I’m looking for a few pieces of the Starburst pattern to add to my collection. This is vintage dinnerware from the 1950s and 1960s, with an “atomic” star motif.
Think Space Age, Mid-Century Modern, and Mad Men.
The shapes are a bit of a twist: not quite round plates and triangular for the tray that holds the salt and pepper shakers.
So far, I’ve purchased a vintage magazine ad from a ladies publication of the time. It shows off the china in a contemporary table setting.
This ware was made for about 12 years, between the mid-50s and mid-60s. Yet . . . → Read More: Starburst Search Vintage Franciscan China
Earth Day is every day when you continue using your vintage china and glassware!
Most dinnerware is not recyclable, nor is broken glass or Pyrex.
Yet you can keep using those old dishes and glasses in different ways to jazz up your table setting, made up eclectic table settings, or just enjoy the style of something from decades past.
Of course, if you’re using vintage dishes to serve food, choose only those pieces that are in good condition. The cracked, crazed or chipped pieces (in most cases) can be garden ornaments, planters or the container for a floral arrangement . . . → Read More: Vintage Dinnerware Repurposed for Earth Day
I have a trifle dish, but where? So I decided to make this fruity dessert in a vintage salad bowl.
I think the bowl shows off the cool dessert, and is something of a conversation piece for those like me who are interested in vintage glassware.
This bowl has a swirl edge and panels, and overall is square shaped. It’s not marked, and so far has eluded identification of a pattern and maker.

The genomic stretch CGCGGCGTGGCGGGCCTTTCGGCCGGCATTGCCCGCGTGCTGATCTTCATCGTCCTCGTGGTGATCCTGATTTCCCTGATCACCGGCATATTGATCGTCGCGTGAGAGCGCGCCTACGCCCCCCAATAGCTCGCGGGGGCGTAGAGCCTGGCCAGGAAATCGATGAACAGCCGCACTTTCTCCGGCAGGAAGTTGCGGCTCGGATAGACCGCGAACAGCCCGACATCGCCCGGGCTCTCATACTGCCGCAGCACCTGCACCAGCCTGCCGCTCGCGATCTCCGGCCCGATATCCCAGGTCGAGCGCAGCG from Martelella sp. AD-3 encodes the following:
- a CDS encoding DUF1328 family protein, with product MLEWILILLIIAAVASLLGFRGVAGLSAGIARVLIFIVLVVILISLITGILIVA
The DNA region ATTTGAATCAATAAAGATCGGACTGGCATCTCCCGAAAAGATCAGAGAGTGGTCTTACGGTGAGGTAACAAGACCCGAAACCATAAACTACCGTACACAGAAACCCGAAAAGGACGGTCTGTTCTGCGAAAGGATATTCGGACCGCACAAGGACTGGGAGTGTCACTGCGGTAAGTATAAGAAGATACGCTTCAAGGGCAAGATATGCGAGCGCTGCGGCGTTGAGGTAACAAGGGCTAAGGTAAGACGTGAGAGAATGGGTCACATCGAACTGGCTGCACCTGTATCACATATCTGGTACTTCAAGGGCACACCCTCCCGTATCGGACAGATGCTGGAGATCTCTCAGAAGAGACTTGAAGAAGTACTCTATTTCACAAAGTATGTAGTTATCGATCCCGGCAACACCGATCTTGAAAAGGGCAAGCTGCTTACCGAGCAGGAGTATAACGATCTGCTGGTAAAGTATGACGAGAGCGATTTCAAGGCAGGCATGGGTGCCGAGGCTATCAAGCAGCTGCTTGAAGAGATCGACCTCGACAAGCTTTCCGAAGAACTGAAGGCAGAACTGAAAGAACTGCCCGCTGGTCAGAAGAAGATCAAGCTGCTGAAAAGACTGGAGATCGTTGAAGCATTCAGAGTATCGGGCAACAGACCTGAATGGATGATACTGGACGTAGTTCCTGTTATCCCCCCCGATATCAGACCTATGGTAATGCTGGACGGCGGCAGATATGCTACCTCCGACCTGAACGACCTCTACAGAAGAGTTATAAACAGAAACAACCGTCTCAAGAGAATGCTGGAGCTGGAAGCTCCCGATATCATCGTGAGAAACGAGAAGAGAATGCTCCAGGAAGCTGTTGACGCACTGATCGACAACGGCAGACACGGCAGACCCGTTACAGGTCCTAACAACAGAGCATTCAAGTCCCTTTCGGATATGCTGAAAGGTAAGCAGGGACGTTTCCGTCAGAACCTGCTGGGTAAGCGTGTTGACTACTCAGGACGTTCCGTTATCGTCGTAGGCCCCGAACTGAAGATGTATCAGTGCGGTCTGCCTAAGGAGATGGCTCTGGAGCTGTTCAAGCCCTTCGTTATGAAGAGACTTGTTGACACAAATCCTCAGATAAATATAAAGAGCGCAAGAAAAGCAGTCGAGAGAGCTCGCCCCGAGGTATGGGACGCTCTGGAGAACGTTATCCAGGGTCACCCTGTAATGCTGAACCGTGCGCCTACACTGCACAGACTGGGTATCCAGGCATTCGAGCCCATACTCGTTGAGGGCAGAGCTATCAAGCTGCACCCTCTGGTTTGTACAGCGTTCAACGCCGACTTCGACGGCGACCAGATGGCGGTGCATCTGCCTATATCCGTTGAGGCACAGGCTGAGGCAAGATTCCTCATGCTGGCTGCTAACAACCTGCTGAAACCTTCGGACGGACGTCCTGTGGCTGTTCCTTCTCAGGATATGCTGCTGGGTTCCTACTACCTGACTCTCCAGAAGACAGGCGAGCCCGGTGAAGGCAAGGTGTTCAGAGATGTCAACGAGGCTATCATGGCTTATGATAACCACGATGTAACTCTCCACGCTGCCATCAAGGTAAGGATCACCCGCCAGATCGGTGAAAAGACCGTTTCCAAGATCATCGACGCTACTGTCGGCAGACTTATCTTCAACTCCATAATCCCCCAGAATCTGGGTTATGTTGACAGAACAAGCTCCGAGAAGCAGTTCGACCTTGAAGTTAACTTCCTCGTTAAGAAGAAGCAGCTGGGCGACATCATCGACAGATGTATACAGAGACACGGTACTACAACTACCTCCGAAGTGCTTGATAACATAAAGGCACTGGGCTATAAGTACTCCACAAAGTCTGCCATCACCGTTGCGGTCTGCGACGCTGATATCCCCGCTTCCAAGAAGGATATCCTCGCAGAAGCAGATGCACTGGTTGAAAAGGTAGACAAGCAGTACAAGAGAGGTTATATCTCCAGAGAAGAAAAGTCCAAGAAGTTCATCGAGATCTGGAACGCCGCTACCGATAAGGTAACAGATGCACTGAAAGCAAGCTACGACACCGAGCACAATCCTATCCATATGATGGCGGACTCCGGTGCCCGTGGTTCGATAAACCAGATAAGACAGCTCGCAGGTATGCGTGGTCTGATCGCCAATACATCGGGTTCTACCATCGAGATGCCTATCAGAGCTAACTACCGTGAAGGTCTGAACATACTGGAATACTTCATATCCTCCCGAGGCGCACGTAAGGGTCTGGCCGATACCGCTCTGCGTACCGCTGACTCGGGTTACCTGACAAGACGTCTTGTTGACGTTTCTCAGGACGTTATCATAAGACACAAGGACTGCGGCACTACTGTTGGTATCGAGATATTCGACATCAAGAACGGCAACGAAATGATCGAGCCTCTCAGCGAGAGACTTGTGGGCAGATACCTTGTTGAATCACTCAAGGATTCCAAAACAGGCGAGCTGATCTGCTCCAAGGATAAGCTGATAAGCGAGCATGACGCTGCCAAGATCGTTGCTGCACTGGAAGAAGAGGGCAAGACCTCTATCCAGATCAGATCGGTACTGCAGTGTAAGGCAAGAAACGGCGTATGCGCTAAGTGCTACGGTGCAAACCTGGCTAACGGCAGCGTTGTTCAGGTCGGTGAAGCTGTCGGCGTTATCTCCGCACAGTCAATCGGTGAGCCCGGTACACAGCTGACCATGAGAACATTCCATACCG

Based on the color, I’ll place it in the 1970s. The shape could put it into a later decade. In any case, old enough to be . . . → Read More: A Trifle Tweaked in a Vintage Glass Bowl
Well, mostly vintage. The Fiesta mug in the upper left is about 10 years old. The beauty of this dinnerware is its vintage look, but you can buy them in quantity.
This peacock blue would be great on your Easter dinner table. And there are lots of other colors in Fiesta that work for a beautiful and colorful table setting for Easter, spring and summer holidays and other kinds of parties.
The cup and saucer is true vintage: the Vision pattern by Iroquois, designed by Ben Seibel. What a cute place setting for a Mid-Century Modern fan. Wrap up . . . → Read More: Easter Eggs – Vintage China
I get this question a lot: What is the value of a certain pattern of vintage china.
The short answer is the same as for other antiques and collectibles: whatever someone will pay you for it.
There are places to research the prices others have used when listing these dishes for sale. Sites like Replacements, eBay, Etsy, TIAS and others are all available to get an idea.
Whether the dinnerware will sell for those prices, however, is an open question.
That depends on demand for those particular patterns and styles, a subjective element.
Was the pattern or shape created . . . → Read More: How Much is Vintage Dinnerware Worth?